Dunsmuir, James
b. 1851-07-08
d. 1920-06-06
James Dunsmuir, who was born on 8 July 1851 at Fort Vancouver, Washington, while his parents were en route from Scotland to Vancouver Island, served as premier, and, later, lieutenant governor of British Columbia during the early 20th century.1
From meagre beginnings in a Fort Rupert miner's cabin, the Dunsmuirs would go on to be one of the wealthiest, and most prominent families in early British Columbia. James's father, Robert Dunsmuir, established a successful mine at Wellington, and, after James completed his education, he returned to Nanaimo and took the position of manager at the Wellington mine.
The Dunsmuirs' extended their coal operations into the Comox Valley, and, with the help of investors from California, built the Esquimalt and Nanaimo Railway. After his father died in 1900, James spent several years consolidating his numerous business assets, both, by buying out his partners, and, since Robert Dunsmuir left all of his shares to his wife, in court against his own mother.2
James had been elected MLA of Comox in 1898, and he would continue to rise up the political ranks; in 1900 he became premier of British Columbia, and proceeded to the lieutenant-governorship in 1906—a position which he held until 11 December 1909.3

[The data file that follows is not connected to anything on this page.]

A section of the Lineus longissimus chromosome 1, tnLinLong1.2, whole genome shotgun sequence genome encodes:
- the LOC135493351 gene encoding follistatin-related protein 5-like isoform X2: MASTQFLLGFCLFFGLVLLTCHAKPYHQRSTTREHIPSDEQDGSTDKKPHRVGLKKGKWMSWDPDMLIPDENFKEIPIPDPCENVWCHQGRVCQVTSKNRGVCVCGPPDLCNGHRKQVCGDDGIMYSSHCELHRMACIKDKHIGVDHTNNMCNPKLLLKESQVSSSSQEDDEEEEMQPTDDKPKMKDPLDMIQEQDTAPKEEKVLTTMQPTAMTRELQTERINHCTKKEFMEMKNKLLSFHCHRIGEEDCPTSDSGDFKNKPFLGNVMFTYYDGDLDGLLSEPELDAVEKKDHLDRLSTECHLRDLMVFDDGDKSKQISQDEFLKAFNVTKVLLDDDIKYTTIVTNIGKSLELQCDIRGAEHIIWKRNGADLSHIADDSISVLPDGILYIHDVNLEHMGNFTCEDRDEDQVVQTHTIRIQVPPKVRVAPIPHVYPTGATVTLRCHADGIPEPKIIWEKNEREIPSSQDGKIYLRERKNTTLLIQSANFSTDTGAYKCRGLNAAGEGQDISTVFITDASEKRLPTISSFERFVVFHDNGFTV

Some historians, as well as many of Dunsmuir's contemporaries, labelled him a self serving politician—most notably because of his Asian immigration and labour policies—however, Dunsmuir was patriarchal figure who ran his businesses like a family, and often considered his employees best interests. As well, Dunsmuir's many donations to local charities and social services, and his contributions to the business and economical spheres of British Columbia should not be overlooked as part of his legacy.4
After his stint in politics, and, with his children either abroad or leading frivolous lives, Dunsmuir retreated to a solitary life on his estate at Hatley Park. Dunsmuir spent many of his later years hunting and fishing at his lodge on the Cowichan River, where he died in 1920.5
  • 1. Clarence Karr, Dunsmuir, James, Dictionary of Canadian Biography Online.
  • 2. Ibid.
  • 3. Ibid.
  • 4. Ibid.
  • 5. Ibid.
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